Thursday, March 12, 2015

Cu and his Cup

By THLaird Colyne Stewart, March AS 49 (2015)

Attend and hear a story that I swear to be the truth
Of events that befell Cu in the lost days of his youth
He planned to fight in tourney but his shield was missing sooth
He could not find it anywhere, nay any other sleuth

A kindly lady gave up hers and so he took the field
But his helm was hungry and his skin it ripped and peeled
With cloth he blotted up the blood, and took up sword to wield
But marshal said, “Ah hell no, son, this battle you must yield.”

So Quilliam, king, then came to him and offered royal helm
Cu, so honoured, fought so well his foes were overwhelmed
Feeling bold he faced one more among leafing oaks and elm
And then fate struck a nasty blow now known across the realm

As battle raged, our Cu felt odd, and marshals called a hold
For now a piece of armour lay upon the grassy wold
It was his cup upon the ground, now rocking where it rolled
How it came free we’ll never know, for no one has been told

Cu then turned to free his head but the helm was stuck quite tight
It took combined the strength of three—the king, baron and knight—
To pull and wrench the helmet off, and end poor Cu’s sad plight
And allow him to pick up his cup, which like his face, was white.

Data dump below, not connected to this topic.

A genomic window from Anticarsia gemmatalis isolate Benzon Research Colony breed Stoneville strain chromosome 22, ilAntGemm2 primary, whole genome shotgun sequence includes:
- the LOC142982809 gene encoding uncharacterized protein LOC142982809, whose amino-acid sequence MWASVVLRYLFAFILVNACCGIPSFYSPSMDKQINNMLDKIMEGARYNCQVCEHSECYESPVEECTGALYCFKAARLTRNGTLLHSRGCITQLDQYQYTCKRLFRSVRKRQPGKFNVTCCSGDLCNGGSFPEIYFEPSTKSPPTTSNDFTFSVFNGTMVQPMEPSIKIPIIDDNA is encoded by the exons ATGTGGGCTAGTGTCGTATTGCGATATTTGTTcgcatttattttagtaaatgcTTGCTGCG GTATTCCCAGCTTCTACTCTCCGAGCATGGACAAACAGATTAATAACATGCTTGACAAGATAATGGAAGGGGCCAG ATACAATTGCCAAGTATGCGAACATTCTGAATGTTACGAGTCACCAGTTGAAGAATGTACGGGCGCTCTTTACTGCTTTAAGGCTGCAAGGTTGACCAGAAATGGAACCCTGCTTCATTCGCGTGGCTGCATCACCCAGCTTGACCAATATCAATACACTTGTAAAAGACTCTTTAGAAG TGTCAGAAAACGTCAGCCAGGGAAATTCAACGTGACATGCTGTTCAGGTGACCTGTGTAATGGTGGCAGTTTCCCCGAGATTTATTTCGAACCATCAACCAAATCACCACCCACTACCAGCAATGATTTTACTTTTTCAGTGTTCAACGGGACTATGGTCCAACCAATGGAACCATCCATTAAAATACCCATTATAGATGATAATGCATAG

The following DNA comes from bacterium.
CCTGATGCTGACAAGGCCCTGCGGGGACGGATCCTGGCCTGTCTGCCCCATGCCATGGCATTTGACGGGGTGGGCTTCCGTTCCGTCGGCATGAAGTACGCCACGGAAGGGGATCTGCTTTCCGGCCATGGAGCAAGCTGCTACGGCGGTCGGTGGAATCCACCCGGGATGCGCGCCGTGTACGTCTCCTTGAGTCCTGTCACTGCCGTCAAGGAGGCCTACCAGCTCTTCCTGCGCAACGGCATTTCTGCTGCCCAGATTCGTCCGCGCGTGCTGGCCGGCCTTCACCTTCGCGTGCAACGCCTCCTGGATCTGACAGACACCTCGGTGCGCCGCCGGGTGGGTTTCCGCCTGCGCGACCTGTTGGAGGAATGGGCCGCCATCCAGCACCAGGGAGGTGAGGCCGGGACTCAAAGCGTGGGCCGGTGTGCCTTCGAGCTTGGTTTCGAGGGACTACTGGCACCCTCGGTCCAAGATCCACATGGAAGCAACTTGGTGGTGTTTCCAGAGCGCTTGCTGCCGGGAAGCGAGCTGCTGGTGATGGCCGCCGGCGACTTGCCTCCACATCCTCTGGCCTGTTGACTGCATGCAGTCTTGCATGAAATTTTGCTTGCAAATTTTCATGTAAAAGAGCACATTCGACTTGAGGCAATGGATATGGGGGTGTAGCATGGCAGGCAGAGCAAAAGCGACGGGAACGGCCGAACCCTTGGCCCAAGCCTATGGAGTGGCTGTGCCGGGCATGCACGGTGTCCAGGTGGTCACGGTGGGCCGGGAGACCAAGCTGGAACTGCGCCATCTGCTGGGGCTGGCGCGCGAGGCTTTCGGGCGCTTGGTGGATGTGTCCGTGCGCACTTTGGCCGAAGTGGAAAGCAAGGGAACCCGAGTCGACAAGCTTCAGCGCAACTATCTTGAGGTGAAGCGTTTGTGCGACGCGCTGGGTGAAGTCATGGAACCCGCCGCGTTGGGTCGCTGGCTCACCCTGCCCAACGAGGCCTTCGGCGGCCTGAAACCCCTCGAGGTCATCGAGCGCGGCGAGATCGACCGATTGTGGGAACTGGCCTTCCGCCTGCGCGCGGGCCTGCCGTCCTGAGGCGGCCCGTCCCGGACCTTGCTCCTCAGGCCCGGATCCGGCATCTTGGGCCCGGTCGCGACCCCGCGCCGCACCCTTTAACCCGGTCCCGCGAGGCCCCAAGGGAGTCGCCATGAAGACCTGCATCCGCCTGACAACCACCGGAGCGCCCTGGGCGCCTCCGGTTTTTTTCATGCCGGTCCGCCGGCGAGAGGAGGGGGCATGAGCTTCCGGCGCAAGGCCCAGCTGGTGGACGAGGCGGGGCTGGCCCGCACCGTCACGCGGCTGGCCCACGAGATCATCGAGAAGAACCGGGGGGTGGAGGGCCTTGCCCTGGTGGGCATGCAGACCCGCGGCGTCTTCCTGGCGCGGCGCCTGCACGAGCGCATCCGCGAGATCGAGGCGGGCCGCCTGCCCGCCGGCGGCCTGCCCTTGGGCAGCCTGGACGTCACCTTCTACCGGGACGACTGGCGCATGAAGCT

Many years ago at a Fruit of our Labours event in Ramshaven, Lord Cu Allaidh Dona had planned to fight but forgot his shield. He was loaned one, allowing him to take part in the fighting, but when he put his helm on it cut him. The marshal, His Excellency Percival deLaroque (then Baron of Septentria) bounced the offending helm. Luckily, King Quilliam lent Cu his regnal helm, and Cu finally took to the field. He found he was fighting extremely well. He then took part in an authorization bout which was quickly called to a halt as something had come flying out of the fray to roll across the grass. It was Cu’s protective cup. When Cu retired from the field to collect his wayward protective gear, he found he could not get the king’s helm off his head. It required King Quilliam, Baron Percival and Sir Edward the Red to pull it free. Cu, getting the message, then stopped fighting for the day. (Tale as related to the author by Cu and Percival.)

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